Nearly three years after a small majority of Bethel voters approved unlimited alcohol sales, a Channel 2 News investigation reveals that crime rates in the region have increased, especially in some of the 56 smaller villages nearby.
In October 2009 Bethel voters decided, 615 to 523, to change Bethel from a "damp" community to a "wet" one, removing the previous alcohol import limit of 10.5 ounces per person per month.
Perhaps because of the fact there are still no liquor stores or bars located in the Kuskokwim River’s main port city, population 6,080, there is a popular opinion among many Bethel residents that not much has changed.
Despite the change in law, Swanson's Grocery Store manager Carol Joaquine still locks up virtually every product containing alcohol, hidden behind the counter, in order to prevent theft. The local favorite? Listerine.
"26.9 percent (alcohol) in this right here -- most closely resembles regular whiskey," Joaquine says, referring to the popular mouthwash’s caramel color. "You don't want to see a customer take this out and drink it. It just doesn't feel good to see that."
Alcohol-infused pain runs deep in Bethel. For the last 20 years, Bethel barber Stan Corp has heard such stories as he cuts hair.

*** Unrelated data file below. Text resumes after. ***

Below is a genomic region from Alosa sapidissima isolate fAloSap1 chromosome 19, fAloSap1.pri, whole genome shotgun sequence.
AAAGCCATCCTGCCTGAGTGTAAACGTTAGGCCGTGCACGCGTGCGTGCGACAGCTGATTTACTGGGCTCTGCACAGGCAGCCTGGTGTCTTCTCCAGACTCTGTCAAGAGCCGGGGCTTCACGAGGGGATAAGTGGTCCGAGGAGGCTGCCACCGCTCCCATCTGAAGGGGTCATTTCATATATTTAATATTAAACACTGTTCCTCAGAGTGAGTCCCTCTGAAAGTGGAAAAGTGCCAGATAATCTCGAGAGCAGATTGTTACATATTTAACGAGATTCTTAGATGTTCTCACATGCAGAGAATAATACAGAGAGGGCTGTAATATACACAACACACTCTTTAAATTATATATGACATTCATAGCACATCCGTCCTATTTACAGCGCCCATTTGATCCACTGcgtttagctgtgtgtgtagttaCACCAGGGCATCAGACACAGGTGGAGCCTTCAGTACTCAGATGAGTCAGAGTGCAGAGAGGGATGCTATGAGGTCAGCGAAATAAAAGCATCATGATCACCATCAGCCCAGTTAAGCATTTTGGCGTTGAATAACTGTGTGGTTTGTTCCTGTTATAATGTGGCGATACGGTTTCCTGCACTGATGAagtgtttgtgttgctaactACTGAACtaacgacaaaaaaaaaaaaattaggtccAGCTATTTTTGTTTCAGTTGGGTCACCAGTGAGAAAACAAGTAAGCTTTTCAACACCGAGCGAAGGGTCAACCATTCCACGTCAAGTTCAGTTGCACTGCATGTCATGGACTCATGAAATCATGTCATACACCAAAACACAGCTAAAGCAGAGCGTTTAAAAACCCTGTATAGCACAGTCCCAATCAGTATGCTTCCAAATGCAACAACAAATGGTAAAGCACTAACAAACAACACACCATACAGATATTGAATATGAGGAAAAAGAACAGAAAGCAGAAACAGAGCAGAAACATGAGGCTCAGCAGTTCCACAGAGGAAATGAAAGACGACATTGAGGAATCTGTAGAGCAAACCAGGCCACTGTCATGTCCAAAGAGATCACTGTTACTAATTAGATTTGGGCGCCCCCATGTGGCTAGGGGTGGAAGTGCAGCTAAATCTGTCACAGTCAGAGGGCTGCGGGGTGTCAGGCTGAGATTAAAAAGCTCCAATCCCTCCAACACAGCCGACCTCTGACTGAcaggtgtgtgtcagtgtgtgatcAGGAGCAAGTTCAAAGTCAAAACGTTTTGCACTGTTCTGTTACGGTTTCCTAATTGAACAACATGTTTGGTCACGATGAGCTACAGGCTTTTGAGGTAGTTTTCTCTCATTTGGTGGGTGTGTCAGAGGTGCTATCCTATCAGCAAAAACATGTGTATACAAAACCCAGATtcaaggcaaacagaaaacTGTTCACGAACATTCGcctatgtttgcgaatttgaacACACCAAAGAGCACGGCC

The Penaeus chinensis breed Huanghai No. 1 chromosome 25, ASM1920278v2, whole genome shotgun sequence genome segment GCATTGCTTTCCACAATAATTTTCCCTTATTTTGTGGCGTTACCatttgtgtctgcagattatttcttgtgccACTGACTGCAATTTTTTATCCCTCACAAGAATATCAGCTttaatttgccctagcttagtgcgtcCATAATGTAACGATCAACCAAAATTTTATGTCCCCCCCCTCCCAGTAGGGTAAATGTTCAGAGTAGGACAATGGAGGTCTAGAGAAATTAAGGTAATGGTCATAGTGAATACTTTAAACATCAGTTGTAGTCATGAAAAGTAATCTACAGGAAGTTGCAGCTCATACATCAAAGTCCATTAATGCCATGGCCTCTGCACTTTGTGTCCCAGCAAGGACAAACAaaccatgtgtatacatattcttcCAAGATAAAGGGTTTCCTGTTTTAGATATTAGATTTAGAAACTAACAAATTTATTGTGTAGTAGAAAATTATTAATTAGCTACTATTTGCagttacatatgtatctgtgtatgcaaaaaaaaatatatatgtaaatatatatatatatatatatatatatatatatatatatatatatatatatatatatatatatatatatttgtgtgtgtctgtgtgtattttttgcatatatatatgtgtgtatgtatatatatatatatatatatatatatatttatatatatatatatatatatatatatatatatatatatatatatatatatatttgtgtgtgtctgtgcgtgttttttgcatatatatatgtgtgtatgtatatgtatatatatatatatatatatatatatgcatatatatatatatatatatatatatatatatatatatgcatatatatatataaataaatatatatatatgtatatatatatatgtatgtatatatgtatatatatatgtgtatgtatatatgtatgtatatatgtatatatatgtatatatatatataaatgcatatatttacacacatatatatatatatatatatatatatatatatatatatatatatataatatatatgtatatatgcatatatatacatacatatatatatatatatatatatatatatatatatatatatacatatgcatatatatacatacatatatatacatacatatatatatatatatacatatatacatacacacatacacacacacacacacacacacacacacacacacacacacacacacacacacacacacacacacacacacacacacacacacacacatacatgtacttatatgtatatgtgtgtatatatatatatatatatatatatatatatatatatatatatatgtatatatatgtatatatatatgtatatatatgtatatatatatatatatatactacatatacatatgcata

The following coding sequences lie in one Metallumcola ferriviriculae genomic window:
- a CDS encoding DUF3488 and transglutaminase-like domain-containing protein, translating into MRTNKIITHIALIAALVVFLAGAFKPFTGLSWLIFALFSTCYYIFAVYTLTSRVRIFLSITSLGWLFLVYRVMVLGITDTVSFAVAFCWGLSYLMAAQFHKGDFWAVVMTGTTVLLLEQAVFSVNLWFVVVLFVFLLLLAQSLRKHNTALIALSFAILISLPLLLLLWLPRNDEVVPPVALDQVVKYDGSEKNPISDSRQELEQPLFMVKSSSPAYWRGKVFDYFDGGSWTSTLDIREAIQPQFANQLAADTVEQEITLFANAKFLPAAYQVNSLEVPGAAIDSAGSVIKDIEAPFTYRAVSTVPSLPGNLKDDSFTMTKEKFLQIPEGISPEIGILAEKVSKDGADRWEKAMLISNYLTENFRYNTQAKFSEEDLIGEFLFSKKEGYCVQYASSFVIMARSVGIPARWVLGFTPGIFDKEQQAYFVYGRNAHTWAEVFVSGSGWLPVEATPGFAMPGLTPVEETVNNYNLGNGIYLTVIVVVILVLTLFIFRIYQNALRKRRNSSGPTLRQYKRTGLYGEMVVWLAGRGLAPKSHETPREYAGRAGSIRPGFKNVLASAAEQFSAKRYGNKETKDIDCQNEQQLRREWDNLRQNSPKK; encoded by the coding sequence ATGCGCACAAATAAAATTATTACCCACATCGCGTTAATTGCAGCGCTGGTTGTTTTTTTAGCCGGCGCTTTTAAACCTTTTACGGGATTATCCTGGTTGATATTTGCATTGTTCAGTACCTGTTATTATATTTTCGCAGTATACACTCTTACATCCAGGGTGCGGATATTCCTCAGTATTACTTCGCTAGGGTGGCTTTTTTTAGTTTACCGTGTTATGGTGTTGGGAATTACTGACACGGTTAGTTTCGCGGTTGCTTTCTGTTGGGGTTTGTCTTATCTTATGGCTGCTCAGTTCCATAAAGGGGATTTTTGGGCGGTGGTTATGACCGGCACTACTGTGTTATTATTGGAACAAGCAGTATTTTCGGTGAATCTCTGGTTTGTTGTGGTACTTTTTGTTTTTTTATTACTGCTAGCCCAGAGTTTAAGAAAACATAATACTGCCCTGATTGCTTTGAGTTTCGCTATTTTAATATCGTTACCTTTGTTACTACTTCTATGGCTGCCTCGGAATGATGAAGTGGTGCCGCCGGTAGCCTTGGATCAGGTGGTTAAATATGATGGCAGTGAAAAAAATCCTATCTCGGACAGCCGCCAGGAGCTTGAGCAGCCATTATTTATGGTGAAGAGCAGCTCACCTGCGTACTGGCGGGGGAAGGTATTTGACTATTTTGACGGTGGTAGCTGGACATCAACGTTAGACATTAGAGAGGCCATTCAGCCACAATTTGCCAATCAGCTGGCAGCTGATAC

"The alcoholism of families and suicides and so forth," Corp said. "That's probably one of the more painful things, as far as I can tell."
Outside the local post office, one man who didn't want to give his name says alcohol used to exact an even steeper cost on the community.
"I was a teenager when they had a liquor store and bars," said one Bethel resident, "and people were freezing to death. And they were drowning regularly, all the time."
Bethel's alcohol stores and bars became history after local option laws were put into place more than three decades ago. In late 2009, state officials were intent on implementing further restrictions on imported alcohol -- new laws that residents found hard to swallow.
"People's basic rights infringed upon," Corp remembers upset customers arguing.
Corp thinks Bethel’s alcohol problem is neither better nor worse since the law was relaxed in 2009.
"About the same as it ever was," Corp said.
"I would have to say it's about the same," Joaquine agreed, speaking from behind her Swanson’s counter.
"I don't think it's changed at all," said another Bethel resident Channel 2 spoke with at the post office. "But I'm glad I can order what we want."
But Bethel Police Department crime statistics obtained by Channel 2 News tell another side to the story. Arrest numbers are up since the "damp" law took effect.
In comparing average arrest numbers for the four years before Bethel went wet with those compiled in the following year, figures show an increase in most offenses, including rape, robbery, and theft.Responding To More Calls
State troopers like drug and alcohol investigator Jerry Evan, who responds to crimes in villages outside of Bethel, contend their workload has increased following the law's change.
"That basically means there's a lot more business in the village, a lot more crimes being committed," Evan said.
The effect of the vote can be seen firsthand in the village of Kwethluk, a 25-minute boat ride upriver from Bethel.